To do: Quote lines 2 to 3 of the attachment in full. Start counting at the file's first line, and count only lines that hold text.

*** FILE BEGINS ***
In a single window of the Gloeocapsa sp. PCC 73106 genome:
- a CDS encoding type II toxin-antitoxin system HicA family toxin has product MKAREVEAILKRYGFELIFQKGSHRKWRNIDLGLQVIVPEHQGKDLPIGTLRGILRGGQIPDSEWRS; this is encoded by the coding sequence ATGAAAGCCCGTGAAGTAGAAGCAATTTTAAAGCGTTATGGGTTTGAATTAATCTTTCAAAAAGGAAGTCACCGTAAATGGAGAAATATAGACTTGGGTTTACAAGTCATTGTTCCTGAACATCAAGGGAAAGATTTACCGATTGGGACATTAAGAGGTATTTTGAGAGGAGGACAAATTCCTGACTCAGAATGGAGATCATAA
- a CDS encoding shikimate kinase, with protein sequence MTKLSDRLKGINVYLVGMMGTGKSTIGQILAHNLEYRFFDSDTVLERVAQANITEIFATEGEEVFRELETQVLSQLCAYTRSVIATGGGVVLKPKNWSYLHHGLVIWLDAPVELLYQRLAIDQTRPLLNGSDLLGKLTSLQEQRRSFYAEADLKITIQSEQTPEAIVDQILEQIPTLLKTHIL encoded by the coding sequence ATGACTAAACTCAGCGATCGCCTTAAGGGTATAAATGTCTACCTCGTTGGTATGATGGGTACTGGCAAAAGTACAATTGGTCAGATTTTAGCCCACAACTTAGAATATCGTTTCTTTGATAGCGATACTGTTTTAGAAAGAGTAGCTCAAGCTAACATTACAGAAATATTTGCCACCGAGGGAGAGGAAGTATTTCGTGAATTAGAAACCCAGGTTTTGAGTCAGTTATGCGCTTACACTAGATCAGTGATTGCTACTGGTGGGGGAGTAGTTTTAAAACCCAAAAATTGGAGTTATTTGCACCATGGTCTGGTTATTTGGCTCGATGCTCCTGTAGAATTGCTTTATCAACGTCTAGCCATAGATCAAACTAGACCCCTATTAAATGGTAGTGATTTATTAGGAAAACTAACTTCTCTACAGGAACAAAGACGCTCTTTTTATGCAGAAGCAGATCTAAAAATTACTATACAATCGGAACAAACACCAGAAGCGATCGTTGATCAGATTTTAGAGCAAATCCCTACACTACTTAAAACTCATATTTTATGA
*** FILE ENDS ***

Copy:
- a CDS encoding type II toxin-antitoxin system HicA family toxin has product MKAREVEAILKRYGFELIFQKGSHRKWRNIDLGLQVIVPEHQGKDLPIGTLRGILRGGQIPDSEWRS; this is encoded by the coding sequence ATGAAAGCCCGTGAAGTAGAAGCAATTTTAAAGCGTTATGGGTTTGAATTAATCTTTCAAAAAGGAAGTCACCGTAAATGGAGAAATATAGACTTGGGTTTACAAGTCATTGTTCCTGAACATCAAGGGAAAGATTTACCGATTGGGACATTAAGAGGTATTTTGAGAGGAGGACAAATTCCTGACTCAGAATGGAGATCATAA
- a CDS encoding shikimate kinase, with protein sequence MTKLSDRLKGINVYLVGMMGTGKSTIGQILAHNLEYRFFDSDTVLERVAQANITEIFATEGEEVFRELETQVLSQLCAYTRSVIATGGGVVLKPKNWSYLHHGLVIWLDAPVELLYQRLAIDQTRPLLNGSDLLGKLTSLQEQRRSFYAEADLKITIQSEQTPEAIVDQILEQIPTLLKTHIL encoded by the coding sequence ATGACTAAACTCAGCGATCGCCTTAAGGGTATAAATGTCTACCTCGTTGGTATGATGGGTACTGGCAAAAGTACAATTGGTCAGATTTTAGCCCACAACTTAGAATATCGTTTCTTTGATAGCGATACTGTTTTAGAAAGAGTAGCTCAAGCTAACATTACAGAAATATTTGCCACCGAGGGAGAGGAAGTATTTCGTGAATTAGAAACCCAGGTTTTGAGTCAGTTATGCGCTTACACTAGATCAGTGATTGCTACTGGTGGGGGAGTAGTTTTAAAACCCAAAAATTGGAGTTATTTGCACCATGGTCTGGTTATTTGGCTCGATGCTCCTGTAGAATTGCTTTATCAACGTCTAGCCATAGATCAAACTAGACCCCTATTAAATGGTAGTGATTTATTAGGAAAACTAACTTCTCTACAGGAACAAAGACGCTCTTTTTATGCAGAAGCAGATCTAAAAATTACTATACAATCGGAACAAACACCAGAAGCGATCGTTGATCAGATTTTAGAGCAAATCCCTACACTACTTAAAACTCATATTTTATGA